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I need to understand Aristotles role in the history of psychology
-- Jennifer Oatla (email@example.com), July 30, 2002
Aristotle wrote the first book (that we know of) specifically on the topic of the psyche (_Peri Psyches_ in Greek, though it now usually goes by its Latin title _De Anima_, or the English translation _On the Soul_). For Aristotle the psyche is not just the "mind," but is also the formal, final, and efficient "causes" of the living animal, incl. humans. (The body is the material "cause"). The psyche is not, for Aristotle an immaterial "spirit" in the Christian sense (which is why _On the Soul_ is a very misleading translation of the title).
He tries to clarify the psyche's relation to the body through a series of metaphors. First, he compares it to the relation of a house to the pile of bricks of which the house is made (403a-b). Later, in Book II, he compares the relation of the body and psyche to that of a lump of wax and a pattern stamped into it. It would seem somewhat strange to ask whether the wax and the pattern are two separate things. Similarly, Aristotle says, "we should not then inquire whether the psyche and body are one thing, any more than whether the wax and its imprint are..." (412b). He immediately moves on to another related metaphor. He says, "if some tool, say an axe, were a natural body, its substance would be being an axe, and this would then be its psyche" (412b, italics added). Finally Aristotle presents a fourth analogy. He says that "if the eye was an animal, then sight would be its psyche" (412b). "So just as pupil and sight are the eye," he goes on, "so, in our case, psyche and body are the animal" (413a).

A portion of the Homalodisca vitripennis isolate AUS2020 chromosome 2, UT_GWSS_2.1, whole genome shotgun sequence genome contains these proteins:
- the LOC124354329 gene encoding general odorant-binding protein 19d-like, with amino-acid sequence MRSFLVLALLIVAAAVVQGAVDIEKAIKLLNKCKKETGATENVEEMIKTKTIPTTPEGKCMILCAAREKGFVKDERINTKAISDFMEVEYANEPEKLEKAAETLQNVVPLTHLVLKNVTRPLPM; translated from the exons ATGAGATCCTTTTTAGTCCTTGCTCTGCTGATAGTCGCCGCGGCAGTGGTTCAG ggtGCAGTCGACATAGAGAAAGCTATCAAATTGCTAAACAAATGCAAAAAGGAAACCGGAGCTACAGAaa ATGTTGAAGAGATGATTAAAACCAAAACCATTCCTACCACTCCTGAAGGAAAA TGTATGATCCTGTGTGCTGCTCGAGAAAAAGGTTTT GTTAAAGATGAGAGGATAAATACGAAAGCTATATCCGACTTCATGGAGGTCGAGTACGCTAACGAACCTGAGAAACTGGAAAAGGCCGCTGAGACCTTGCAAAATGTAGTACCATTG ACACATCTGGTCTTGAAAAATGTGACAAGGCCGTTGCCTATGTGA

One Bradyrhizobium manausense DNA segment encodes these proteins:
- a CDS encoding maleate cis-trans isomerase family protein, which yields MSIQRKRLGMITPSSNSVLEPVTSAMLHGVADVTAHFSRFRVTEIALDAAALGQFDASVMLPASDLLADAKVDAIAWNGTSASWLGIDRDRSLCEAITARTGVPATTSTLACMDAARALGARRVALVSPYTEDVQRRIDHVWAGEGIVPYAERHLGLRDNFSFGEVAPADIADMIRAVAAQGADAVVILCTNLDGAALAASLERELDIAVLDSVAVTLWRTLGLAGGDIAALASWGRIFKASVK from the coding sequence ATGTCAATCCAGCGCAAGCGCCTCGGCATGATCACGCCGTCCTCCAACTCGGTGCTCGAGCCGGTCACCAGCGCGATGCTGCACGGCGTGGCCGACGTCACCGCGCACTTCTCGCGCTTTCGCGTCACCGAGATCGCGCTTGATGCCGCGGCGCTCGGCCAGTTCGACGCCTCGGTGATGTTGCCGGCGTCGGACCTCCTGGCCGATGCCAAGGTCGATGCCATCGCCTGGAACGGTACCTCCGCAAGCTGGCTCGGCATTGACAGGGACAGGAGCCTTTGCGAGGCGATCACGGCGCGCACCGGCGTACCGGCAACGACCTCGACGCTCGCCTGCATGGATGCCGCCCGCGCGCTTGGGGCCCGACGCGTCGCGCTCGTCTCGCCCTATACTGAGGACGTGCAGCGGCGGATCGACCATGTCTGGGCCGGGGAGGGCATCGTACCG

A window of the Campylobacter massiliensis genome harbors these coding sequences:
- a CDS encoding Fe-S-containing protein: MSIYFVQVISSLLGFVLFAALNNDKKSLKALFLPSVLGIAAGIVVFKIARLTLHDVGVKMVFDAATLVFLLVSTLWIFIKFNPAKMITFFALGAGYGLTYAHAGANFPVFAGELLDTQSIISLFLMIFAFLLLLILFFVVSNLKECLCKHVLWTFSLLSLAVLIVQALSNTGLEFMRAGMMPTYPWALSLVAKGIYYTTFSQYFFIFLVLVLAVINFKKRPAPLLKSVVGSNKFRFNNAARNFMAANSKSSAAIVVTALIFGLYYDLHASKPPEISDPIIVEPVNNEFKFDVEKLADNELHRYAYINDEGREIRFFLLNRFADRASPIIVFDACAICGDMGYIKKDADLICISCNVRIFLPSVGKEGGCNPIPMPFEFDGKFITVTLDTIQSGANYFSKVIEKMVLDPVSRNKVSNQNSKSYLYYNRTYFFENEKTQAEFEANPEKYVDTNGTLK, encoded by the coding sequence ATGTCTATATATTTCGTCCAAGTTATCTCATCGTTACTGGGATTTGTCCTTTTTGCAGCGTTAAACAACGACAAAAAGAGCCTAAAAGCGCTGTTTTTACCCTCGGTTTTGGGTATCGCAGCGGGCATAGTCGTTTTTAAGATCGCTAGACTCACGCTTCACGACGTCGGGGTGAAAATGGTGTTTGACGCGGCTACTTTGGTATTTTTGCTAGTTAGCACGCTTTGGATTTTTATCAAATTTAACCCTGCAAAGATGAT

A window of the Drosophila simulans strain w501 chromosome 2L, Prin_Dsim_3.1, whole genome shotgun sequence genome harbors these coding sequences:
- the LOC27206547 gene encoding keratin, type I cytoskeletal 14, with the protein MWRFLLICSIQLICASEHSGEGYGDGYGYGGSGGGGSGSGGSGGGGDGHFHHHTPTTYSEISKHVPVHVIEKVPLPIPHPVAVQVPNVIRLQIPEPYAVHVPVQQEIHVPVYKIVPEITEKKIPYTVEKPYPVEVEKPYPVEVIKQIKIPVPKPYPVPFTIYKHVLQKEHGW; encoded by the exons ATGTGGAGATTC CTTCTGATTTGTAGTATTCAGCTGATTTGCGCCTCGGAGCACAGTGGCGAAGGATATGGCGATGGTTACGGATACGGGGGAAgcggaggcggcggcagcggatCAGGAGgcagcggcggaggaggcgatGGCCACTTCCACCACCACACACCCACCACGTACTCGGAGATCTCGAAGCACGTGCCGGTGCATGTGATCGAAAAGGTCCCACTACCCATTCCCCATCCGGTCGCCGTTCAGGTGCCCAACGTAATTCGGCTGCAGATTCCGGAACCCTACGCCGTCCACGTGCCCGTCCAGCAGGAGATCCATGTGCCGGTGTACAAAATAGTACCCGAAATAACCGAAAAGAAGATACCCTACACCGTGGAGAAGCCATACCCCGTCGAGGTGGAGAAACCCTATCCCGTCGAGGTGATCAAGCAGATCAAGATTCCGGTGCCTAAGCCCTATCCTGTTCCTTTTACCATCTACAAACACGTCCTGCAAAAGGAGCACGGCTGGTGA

The book also covers a number of "psychological" (as we understand the term) issues as well -- perception, desire, movement, imagination, and thought. The details are too complicated to go into them here. Aristotle's thought was the basis of much Medieval scholarship, especially Thomas Aquinas and after, and it hada revival again in the 19th century. Today Joseph Rychlak's work on psychology as a "rigorous humanism" has its roots in Aristotle as well. Two collections of very good essays on Aristotle psychology can be found in Michael Durrant's _Aristotle's De Anima In Focus_ and in Nussbaum & Rorty's _Essays on Aristotle's De Anima_.
I hope this helps.
-- Christopher Green (firstname.lastname@example.org), July 30, 2002.